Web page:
The voters spoke and almost all said the same thing — the Obama administration and the Democratic leadership in Congress have demonstrated a tone deafness that would have been hard to imagine after their resounding election victories in 2008.
Their arrogance extends from their "victory" in the healthcare legislation (over the objections of a majority of the American people) to a stimulus bill that dramatically increased the deficit without creating promised jobs to, most recently, the re-election of Nancy Pelosi as their leader in the House.
They yearn to keep going on cap and trade, hiking income and payroll taxes, and other ways to expand the role of government over average people's lives. They just don't get it, and it's no wonder that Democrat's fared so poorly at the polls.
One would think that they would have at least done well developing policies that speak to the core of the Democratic/liberal coalition: expanding the doors of educational opportunity to disadvantaged and under served populations.
The first big move on education was the White House working with Congress to shut down a desperately popular school choice program in Washington, D.C. that had poverty-stricken but loving minority parents jumping with joy to get their children out of some of the worst performing, most dysfunctional and violent public schools in the nation.
It was a shocking and blatantly cold-hearted example of putting teacher's unions ahead of the best interests of minority children and their parents.
Now the Obama administration has launched a wholesale attack against largely non-unionized post-secondary schools that provide trade-oriented educations for working people seeking to improve their prospects in the job market.
Rather than taking the public route of proposing and debating legislation, the bureaucrats at the Department of Education have chosen the regulatory approach, changing rules in the fine print that could pull the rug out from under nearly 1.8 million students and their families.
They've painted a bulls-eye on the for-profit vocational schools whose students may have a poor record paying back student loans.
At the center of the debate is a regulatory provision known as the "gainful employment" requirement, which is part of the (incredibly complex) set of rules that determine a school's eligibility for its students to participate in federal financial aid programs.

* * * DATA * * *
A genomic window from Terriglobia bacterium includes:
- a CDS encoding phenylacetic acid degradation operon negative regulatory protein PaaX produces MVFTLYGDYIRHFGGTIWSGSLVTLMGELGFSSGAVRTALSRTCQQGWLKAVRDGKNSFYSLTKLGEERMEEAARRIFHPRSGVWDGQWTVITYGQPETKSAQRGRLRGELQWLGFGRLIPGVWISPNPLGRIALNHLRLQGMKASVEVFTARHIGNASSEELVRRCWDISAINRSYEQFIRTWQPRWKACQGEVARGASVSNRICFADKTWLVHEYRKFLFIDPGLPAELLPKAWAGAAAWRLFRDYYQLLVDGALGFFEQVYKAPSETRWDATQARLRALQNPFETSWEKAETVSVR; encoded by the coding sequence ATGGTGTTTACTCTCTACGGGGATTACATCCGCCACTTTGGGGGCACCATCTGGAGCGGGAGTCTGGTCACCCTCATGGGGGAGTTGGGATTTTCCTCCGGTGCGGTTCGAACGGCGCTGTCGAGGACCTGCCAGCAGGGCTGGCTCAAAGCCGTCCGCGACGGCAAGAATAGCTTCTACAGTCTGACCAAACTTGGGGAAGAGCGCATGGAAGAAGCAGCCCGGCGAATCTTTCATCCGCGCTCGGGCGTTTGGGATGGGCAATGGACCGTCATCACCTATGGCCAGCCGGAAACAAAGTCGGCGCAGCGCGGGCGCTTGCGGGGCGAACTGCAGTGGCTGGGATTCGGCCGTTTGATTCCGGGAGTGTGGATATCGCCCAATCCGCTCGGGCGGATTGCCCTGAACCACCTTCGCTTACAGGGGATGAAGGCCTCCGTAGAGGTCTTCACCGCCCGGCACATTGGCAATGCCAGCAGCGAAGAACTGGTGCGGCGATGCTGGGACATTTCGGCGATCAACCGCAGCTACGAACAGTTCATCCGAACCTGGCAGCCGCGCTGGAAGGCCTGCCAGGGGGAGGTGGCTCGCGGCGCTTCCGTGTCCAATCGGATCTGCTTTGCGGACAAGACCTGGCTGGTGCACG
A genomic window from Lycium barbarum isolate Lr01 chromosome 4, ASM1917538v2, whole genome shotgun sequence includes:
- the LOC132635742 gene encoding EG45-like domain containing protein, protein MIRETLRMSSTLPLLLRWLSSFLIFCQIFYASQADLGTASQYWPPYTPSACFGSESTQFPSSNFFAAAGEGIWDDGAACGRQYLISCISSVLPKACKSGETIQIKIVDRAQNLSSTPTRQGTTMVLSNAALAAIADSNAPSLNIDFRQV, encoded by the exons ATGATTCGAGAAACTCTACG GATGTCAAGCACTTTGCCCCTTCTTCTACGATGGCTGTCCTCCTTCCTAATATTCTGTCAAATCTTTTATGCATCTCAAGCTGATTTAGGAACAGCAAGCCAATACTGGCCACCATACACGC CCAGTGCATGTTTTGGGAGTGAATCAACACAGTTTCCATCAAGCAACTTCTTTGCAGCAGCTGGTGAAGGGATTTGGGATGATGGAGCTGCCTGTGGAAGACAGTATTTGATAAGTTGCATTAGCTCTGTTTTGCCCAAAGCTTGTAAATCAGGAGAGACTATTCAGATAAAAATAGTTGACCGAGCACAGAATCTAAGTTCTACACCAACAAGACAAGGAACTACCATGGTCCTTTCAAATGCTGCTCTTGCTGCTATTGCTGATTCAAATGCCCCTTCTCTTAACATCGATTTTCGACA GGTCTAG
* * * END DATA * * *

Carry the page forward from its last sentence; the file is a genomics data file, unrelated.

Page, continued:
In essence, an educational program that is designed to prepare students for a career or vocation must demonstrate that students are adequately prepared for gainful employment upon completion of the program.
At first glance, that makes sense. However, the regulations really don't address the issue of whether or not students are prepared academically or with the necessary skill sets to compete in the job market upon graduation.
What they focus on is the rate at which students at a school pay back their student loans using a complicated, three-part series of tests based on data collected from various sources.
It would be fair if these proposed rules applied equally to all sectors of higher education, but they don't. The regulations are designed to come down hard only on these for-profit, career-school sector, that primarily serves low-income, minority, and adult students, while leaving the public and private nonprofit higher education institutions unscathed.
Teach someone how to be a nurse practitioner, or to repair computer networks or air conditioning units, you get penalized. Design a program for adults that are juggling work and family while studying, get hammered by the bureaucrats. No teacher's unions involved? Take a hike.
But you Ivy League schools? keep graduating those economically valuable art history and comparative literature majors and you get to keep hauling in federal dollars by the billions every year. And those students borrow thousands of dollars too.
The same "we are champions of the less fortunate but don't really like them" mentality means that the 50 percent-plus dropouts in our major cities won't be getting an option in public schools to learn how to fix airplane engines or air conditioners or circuit boxes that might actually keep them coming to school in the hope of a good job upon graduation.
In other words, if you're not college bound, you're out of luck with this White House either while attending in high school or afterwards.
Tone deaf? Yes — criminally so. While tens of thousands of people are trying to adapt to this economy and improve their lot in life,our government is crafting proposals to limit educational opportunities for those who need it most.
Joe (the Plumber) Wurzelbacher rose to fame when he questioned President Barack Obama on the presidency. Since then, Joe goes around the country promoting hard work and love of country. Joe is also heavily involved in supporting our military and Veterans. He can be reached via e-mail at firstname.lastname@example.org. Visit his website: AlaskasHealingHearts.com
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